What are the two types of motivation?
Before diving in, here’s a brief outline of what we mean by intrinsic and extrinsic motivation:
- Autonomous intrinsic motivation: Intrinsic motivation depends on the learner – the value they perceive the task to have, their own self-motivation, their enjoyment of the task, and a variety of other factors.
- Controlled extrinsic motivation: This goes beyond a learner’s personal view of the task. Extrinsic motivation is influenced by the consequence or reward for completing an action.
Why learner motivation on Bedrock is crucial
Geoff Barton follows on from this, stating in the 2018 Oxford Language Report that “whole-school literacy remains the final frontier in our schools” (OUP, 2018: 9). The language gap between learners has an impact on their ability to access their education, which impacts them in various ways throughout their life.
It is clear from leading research that the more we teach literacy explicitly, through Tier 2 vocabulary, Tier 3 vocabulary and grammar, the more we motivate our learners to achieve – but keeping learners motivated isn’t always that simple.
Motivating learners: the difference parent engagement can make
The 2020 Oxford Language Report concludes that “[f]ostering an effective partnership between school and home is critical.”
90% of teachers surveyed believe that parents and carers are “very important” in the development of their child’s vocabulary.
Within the Department for Education’s review of best practice in parental engagement, collaboration is recommended not only between parents and teachers, but also between areas, schools and communities. This “outward facing strategy” is in line with the recommendations made by the Sutton Trust’s survey of 1,173 parents, summarised in Parent Power. They all stress the need for a multi-dimensional approach, as parental needs and barriers are varied and wide-ranging.
Ultimately, relationships between parents and teachers do wonders for learners’ long-term literacy success. Creating collaborations that motivate learners isn’t easy, and there are no quick wins, but we have a tried and tested strategy for ensuring learners receive motivation and intervention on two fronts. Keep reading to see our 3 ways parents and teachers can join forces to promote literacy progress for learners.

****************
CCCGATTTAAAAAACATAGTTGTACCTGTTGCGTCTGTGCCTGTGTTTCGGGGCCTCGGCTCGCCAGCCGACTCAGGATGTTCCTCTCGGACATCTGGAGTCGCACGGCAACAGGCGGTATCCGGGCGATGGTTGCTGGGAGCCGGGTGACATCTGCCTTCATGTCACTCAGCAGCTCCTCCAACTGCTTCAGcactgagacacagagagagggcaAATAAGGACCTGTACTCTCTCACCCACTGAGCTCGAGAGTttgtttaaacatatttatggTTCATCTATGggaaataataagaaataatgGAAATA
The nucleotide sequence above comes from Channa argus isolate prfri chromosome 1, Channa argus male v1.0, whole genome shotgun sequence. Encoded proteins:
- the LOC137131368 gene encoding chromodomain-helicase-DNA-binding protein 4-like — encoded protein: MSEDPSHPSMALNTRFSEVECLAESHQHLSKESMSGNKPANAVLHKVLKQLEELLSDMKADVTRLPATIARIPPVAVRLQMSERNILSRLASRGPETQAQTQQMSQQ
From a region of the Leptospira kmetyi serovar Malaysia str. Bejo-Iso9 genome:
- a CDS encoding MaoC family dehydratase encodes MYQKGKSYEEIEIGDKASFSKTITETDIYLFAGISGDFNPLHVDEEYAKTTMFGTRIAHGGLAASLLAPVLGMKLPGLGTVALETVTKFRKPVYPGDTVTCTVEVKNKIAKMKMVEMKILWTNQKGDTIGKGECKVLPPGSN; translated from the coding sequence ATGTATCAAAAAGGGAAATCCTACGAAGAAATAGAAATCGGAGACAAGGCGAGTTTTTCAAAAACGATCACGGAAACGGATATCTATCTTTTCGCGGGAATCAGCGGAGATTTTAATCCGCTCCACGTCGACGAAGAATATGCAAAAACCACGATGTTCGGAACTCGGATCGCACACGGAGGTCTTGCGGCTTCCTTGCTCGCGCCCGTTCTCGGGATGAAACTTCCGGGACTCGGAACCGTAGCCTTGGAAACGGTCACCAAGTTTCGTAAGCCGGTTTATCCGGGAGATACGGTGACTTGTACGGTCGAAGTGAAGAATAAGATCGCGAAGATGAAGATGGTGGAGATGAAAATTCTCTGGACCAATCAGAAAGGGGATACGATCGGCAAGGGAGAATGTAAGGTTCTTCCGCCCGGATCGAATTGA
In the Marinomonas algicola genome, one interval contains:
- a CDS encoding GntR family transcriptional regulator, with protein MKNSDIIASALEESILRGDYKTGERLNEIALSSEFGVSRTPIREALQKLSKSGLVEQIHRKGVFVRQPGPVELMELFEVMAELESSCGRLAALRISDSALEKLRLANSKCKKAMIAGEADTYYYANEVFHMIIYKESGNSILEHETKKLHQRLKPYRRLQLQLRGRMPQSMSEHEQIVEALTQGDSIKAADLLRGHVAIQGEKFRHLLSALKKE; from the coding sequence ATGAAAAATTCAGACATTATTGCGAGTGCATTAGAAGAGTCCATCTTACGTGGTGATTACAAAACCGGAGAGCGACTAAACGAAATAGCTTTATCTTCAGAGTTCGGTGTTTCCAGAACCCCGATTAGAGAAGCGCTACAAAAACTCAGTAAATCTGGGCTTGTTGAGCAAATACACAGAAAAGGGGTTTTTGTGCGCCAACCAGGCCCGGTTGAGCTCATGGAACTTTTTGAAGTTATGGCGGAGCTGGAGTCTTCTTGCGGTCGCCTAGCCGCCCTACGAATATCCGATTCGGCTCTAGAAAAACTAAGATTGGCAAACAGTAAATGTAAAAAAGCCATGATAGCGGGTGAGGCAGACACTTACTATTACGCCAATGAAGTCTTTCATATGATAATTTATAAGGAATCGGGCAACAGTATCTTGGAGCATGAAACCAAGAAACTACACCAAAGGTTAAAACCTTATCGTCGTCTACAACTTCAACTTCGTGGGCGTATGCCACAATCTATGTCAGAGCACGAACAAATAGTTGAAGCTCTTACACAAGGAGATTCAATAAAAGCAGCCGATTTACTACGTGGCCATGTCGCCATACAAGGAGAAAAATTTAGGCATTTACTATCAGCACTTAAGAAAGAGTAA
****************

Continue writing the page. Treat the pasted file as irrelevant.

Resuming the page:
How to motivate students on Bedrock
We have carefully considered three aspects of engagement when supporting teachers and parents:
- emotional, and
- cognitive engagement.
Consistency is key. You must have a clear strategy for motivating learners that everyone is able to follow, including parents. Once your expectations have been outlined, everyone knows where they stand and can organise themselves according to the strategy – of course, some teachers, learners and parents will need more support with this than others, but our three-step approach is designed to give everyone the chance to thrive.
When you see an opportunity to praise a learner for their hard work on Bedrock, do so – and do it every time a learner deserves praise.
Not only will this increase their extrinsic motivation, as learners are rewarded for their hard work and their literacy progress, but it has an impact on learners’ intrinsic motivation also.
Working hard on Bedrock comes with the expectation of reward, not just from parents and teachers but from the impact learners see on their own progress. This increases the value of Bedrock work, increasing learners’ ability to motivate themselves.
Not only should learners be making progress on Bedrock, but it’s important that literacy skills from Bedrock are used in learners’ day-to-day life. This could be a learner displaying an awareness of grammar in an essay response, using a subject-specific keyword in a Biology lesson, or using ambitious Tier 2 language in conversation with a parent.
Encouraging this use of words increases the value of Bedrock work in life – learners understand the impact their new knowledge has on their ability to navigate the classroom and the world around them, boosting their intrinsic motivation. A joint effort from teachers and parents to motivate learners is highly beneficial for literacy progress.
The colour-coded system behind Bedrock's data alerts teachers to when learners need intervention. This might be because their data shows up as red, meaning that they haven't completed sufficient Bedrock work each week, or grey, showing that they have not accessed Bedrock at all.
While seemingly worse than red, grey is more of an open-ended result for intervention. This result may imply that a learner is unable to access the curriculum, possibly due to time constraints, internet issues or not having the adequate software. There are actions schools can take to support these students.
Red results imply a learner is able to access the curriculum, yet is still not completing enough work. In this circumstance, teachers should delve into the reasons why this learner isn't completing their work. The colour-coded data system makes it simple for teachers to identify these learners are remove barriers to learning.